Oft-controversial Dresden Dolls front-woman Amanda Palmer recently released her anticipated sophomore solo release “Theatre is Evil” with the backing of Grand Theft Orchestra. The collaboration is called, you guessed it, “Amanda Palmer and the Grand Theft Orchestra.” Palmer, widely known for use of internet and social media to connect with fans, recruited fans for a Kickstarter campaign to record “Theatre is Evil,” receiving a whopping $1,192,793 in funds.
“Theatre is Evil” maintains the catchy macabre witchery present since the Dresden Dolls and throughout her solo career. Sometimes straddling the line of childish lyricism and simplistic subject matter, it ultimately charms the listener and works in the album’s favor. The music, despite the backing of Grand Theft Orchestra, retains the vocally directed style of Palmer’s body of work. The bare-bones composition is a fascinating facet of “Theatre is Evil,” which is rarely over-orchestrated. The band’s tenors, comprised of Jherek Bischoff, Chad Raines, and Michael McQuilken, caress the energetic nature of her voice pleasantly.
The lyrics and subject matter are simple and easily summarized by the song titles, ie “the Killing Type,” “Grown Man Cry.” This does not however detract from the enjoyability factor of the tracks or the effectiveness of the message. Palmer’s voice is dark, slightly operatic, and expansive. What she lacks in lyricism she honestly retains in energy. The album has a dark cabaret-like aesthetic, with often creepy lilting undertones thanks to the Grand Theft Orchestra. Her voice is so far-flung and rambling that the album tends to almost be consumed by a mantra like quality, aided and also panicked by incessant piano notes. The tracks are catchy, darkly saccharine (think opium-laced candy), and powerful.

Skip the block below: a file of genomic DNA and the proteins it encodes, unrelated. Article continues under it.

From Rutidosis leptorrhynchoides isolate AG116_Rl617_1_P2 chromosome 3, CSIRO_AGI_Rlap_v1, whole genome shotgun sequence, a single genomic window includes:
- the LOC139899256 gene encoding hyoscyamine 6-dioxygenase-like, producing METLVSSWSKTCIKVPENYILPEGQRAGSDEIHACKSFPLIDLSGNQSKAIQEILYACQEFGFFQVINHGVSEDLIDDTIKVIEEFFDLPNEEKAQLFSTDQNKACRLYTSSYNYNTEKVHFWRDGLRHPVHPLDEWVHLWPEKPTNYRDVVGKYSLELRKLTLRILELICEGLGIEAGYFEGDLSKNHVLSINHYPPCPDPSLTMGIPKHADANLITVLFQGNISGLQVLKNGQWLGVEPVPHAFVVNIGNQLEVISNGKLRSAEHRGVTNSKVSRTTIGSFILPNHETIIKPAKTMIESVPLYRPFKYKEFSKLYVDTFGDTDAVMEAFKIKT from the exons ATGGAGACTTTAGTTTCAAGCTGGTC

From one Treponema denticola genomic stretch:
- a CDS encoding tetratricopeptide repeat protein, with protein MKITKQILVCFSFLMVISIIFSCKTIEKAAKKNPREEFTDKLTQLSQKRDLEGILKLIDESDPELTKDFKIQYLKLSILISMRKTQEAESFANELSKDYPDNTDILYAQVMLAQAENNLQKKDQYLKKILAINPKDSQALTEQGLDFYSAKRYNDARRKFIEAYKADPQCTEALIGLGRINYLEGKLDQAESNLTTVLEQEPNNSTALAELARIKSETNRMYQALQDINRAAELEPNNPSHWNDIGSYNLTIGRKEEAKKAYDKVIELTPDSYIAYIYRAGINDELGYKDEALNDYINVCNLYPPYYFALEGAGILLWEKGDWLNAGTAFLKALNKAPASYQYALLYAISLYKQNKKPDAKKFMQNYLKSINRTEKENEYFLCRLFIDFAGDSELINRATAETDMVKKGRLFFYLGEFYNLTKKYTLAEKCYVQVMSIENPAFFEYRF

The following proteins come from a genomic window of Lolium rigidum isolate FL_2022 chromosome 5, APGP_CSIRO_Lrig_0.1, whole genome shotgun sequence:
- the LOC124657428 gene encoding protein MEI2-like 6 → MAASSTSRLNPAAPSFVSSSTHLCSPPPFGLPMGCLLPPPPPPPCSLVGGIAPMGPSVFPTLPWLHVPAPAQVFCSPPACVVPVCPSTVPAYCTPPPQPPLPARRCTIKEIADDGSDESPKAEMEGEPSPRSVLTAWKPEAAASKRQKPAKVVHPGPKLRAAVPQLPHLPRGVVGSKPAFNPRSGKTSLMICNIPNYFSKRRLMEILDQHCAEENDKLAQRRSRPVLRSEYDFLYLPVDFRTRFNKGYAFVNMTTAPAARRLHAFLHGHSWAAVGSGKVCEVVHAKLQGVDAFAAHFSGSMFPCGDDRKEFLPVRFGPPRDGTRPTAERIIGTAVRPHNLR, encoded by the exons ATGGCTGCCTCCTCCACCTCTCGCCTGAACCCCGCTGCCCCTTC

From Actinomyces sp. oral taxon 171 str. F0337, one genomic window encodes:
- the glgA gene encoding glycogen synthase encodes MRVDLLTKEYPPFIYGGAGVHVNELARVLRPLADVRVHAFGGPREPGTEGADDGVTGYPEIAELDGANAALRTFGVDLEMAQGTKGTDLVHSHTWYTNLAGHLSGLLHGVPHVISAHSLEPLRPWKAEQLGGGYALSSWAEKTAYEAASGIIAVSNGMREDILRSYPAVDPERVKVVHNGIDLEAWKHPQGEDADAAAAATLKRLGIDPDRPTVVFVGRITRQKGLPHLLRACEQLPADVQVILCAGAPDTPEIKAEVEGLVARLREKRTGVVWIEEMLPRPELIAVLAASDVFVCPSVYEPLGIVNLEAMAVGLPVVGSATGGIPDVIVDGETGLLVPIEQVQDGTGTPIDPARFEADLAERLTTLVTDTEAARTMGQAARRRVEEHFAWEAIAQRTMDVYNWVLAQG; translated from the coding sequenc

“A Grand Theft Intermission,” exactly what the title implies, is a refreshing track, breaking from the manta-esque quality of the vocals. Instead the orchestra graces us with tenuous, machaivillian instrumentation that is ceaseless, recurring, and equally panicked, matching the rest of the album conceptually.
Overall it isn’t an exhaustible album, good for multiple listens throughout years to come–when it will be found, in the form of unmarked CD, on the floor of the car you’re cleaning. It will inevitably find its way back periodically into the 6 CD changer rotation of your vehicle until it scratches. That is, at least, the prediction of my own behavior. I’m unsure whether other functioning human beings are similarly still on the CD standard. “Theatre is Evil” is, ultimately, not simply a trendy album-of-the-month as so often music can be, but an album that can withstand the test of time in both artistry and sing-along-ness. (Sing-along-ness is a thing.)